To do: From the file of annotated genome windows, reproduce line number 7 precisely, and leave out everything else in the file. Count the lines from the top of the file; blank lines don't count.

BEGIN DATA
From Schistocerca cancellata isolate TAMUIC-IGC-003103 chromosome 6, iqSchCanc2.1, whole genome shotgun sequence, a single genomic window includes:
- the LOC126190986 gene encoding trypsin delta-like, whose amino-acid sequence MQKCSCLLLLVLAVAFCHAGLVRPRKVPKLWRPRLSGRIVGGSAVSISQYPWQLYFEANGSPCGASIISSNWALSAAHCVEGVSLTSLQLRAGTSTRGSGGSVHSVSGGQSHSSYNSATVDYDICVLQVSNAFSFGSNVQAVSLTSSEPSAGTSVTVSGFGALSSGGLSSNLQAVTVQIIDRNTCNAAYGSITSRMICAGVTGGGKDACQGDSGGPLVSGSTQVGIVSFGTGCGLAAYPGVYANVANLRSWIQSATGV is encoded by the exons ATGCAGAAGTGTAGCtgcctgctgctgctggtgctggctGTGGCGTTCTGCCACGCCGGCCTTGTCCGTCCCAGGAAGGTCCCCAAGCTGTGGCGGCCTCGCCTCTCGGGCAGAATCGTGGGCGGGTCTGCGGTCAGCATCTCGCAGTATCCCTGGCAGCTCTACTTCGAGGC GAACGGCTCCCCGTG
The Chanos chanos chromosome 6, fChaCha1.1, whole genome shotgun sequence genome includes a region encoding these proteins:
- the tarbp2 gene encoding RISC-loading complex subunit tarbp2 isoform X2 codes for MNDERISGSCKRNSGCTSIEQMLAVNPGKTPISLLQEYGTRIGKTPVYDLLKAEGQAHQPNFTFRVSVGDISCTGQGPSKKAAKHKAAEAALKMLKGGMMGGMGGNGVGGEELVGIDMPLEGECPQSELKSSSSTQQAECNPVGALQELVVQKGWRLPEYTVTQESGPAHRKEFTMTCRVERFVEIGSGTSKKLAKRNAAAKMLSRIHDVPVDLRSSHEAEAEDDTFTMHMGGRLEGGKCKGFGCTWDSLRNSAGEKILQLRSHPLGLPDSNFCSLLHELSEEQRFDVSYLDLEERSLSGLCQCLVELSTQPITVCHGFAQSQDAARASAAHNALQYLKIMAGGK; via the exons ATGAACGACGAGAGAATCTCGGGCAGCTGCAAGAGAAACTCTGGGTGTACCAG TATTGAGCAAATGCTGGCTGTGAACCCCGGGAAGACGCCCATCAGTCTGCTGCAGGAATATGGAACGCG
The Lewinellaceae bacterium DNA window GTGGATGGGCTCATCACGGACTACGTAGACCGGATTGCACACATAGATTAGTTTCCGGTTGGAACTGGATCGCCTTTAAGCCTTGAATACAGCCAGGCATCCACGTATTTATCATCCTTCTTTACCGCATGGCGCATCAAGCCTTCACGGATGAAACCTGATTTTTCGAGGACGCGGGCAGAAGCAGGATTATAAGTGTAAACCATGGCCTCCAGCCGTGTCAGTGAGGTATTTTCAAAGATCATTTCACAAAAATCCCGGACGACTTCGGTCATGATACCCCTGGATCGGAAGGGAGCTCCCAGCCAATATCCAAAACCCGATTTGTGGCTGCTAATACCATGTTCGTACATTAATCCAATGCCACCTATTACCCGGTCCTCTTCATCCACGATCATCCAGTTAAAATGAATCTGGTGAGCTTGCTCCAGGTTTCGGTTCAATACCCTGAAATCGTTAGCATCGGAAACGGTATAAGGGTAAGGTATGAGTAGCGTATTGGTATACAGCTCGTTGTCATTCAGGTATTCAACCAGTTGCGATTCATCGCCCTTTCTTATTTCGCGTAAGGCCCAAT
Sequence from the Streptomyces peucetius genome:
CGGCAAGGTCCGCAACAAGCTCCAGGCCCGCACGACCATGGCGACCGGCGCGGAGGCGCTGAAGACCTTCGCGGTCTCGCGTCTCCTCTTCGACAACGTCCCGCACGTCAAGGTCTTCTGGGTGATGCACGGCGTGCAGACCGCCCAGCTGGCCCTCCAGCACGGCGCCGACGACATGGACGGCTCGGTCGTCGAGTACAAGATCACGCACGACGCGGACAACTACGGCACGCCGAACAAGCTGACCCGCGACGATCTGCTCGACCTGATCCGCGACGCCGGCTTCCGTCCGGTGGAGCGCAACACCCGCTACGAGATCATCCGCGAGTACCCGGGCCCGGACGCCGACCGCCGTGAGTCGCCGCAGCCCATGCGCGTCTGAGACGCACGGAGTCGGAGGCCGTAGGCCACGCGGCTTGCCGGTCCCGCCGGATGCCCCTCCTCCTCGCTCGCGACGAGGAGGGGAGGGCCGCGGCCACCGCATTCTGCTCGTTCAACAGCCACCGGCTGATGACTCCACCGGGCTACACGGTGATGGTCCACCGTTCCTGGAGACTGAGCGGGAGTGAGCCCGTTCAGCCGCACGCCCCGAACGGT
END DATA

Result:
CGGCAAGGTCCGCAACAAGCTCCAGGCCCGCACGACCATGGCGACCGGCGCGGAGGCGCTGAAGACCTTCGCGGTCTCGCGTCTCCTCTTCGACAACGTCCCGCACGTCAAGGTCTTCTGGGTGATGCACGGCGTGCAGACCGCCCAGCTGGCCCTCCAGCACGGCGCCGACGACATGGACGGCTCGGTCGTCGAGTACAAGATCACGCACGACGCGGACAACTACGGCACGCCGAACAAGCTGACCCGCGACGATCTGCTCGACCTGATCCGCGACGCCGGCTTCCGTCCGGTGGAGCGCAACACCCGCTACGAGATCATCCGCGAGTACCCGGGCCCGGACGCCGACCGCCGTGAGTCGCCGCAGCCCATGCGCGTCTGAGACGCACGGAGTCGGAGGCCGTAGGCCACGCGGCTTGCCGGTCCCGCCGGATGCCCCTCCTCCTCGCTCGCGACGAGGAGGGGAGGGCCGCGGCCACCGCATTCTGCTCGTTCAACAGCCACCGGCTGATGACTCCACCGGGCTACACGGTGATGGTCCACCGTTCCTGGAGACTGAGCGGGAGTGAGCCCGTTCAGCCGCACGCCCCGAACGGT